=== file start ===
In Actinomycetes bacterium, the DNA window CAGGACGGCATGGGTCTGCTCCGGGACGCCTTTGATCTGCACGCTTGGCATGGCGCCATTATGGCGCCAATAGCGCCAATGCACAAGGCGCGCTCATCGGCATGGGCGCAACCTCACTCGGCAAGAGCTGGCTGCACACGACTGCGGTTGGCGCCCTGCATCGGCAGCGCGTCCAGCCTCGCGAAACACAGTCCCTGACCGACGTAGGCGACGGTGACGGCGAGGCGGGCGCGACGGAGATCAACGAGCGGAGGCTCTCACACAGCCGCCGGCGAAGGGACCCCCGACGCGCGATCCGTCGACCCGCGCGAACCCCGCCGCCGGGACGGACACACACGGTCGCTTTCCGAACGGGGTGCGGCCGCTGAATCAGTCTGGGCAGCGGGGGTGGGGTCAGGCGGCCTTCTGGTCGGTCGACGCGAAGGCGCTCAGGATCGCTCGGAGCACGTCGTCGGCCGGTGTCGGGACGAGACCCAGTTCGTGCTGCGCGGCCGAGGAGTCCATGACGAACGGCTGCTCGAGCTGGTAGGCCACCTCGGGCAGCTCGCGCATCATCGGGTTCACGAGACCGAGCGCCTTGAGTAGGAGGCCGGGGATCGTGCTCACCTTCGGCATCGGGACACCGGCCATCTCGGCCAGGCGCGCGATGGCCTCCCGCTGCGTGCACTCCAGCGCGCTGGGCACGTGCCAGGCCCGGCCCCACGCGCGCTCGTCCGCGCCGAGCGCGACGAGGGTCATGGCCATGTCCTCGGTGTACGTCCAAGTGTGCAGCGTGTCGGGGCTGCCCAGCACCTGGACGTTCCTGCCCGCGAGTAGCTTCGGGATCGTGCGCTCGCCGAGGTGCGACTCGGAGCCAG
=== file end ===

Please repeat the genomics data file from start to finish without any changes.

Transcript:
In Actinomycetes bacterium, the DNA window CAGGACGGCATGGGTCTGCTCCGGGACGCCTTTGATCTGCACGCTTGGCATGGCGCCATTATGGCGCCAATAGCGCCAATGCACAAGGCGCGCTCATCGGCATGGGCGCAACCTCACTCGGCAAGAGCTGGCTGCACACGACTGCGGTTGGCGCCCTGCATCGGCAGCGCGTCCAGCCTCGCGAAACACAGTCCCTGACCGACGTAGGCGACGGTGACGGCGAGGCGGGCGCGACGGAGATCAACGAGCGGAGGCTCTCACACAGCCGCCGGCGAAGGGACCCCCGACGCGCGATCCGTCGACCCGCGCGAACCCCGCCGCCGGGACGGACACACACGGTCGCTTTCCGAACGGGGTGCGGCCGCTGAATCAGTCTGGGCAGCGGGGGTGGGGTCAGGCGGCCTTCTGGTCGGTCGACGCGAAGGCGCTCAGGATCGCTCGGAGCACGTCGTCGGCCGGTGTCGGGACGAGACCCAGTTCGTGCTGCGCGGCCGAGGAGTCCATGACGAACGGCTGCTCGAGCTGGTAGGCCACCTCGGGCAGCTCGCGCATCATCGGGTTCACGAGACCGAGCGCCTTGAGTAGGAGGCCGGGGATCGTGCTCACCTTCGGCATCGGGACACCGGCCATCTCGGCCAGGCGCGCGATGGCCTCCCGCTGCGTGCACTCCAGCGCGCTGGGCACGTGCCAGGCCCGGCCCCACGCGCGCTCGTCCGCGCCGAGCGCGACGAGGGTCATGGCCATGTCCTCGGTGTACGTCCAAGTGTGCAGCGTGTCGGGGCTGCCCAGCACCTGGACGTTCCTGCCCGCGAGTAGCTTCGGGATCGTGCGCTCGCCGAGGTGCGACTCGGAGCCAG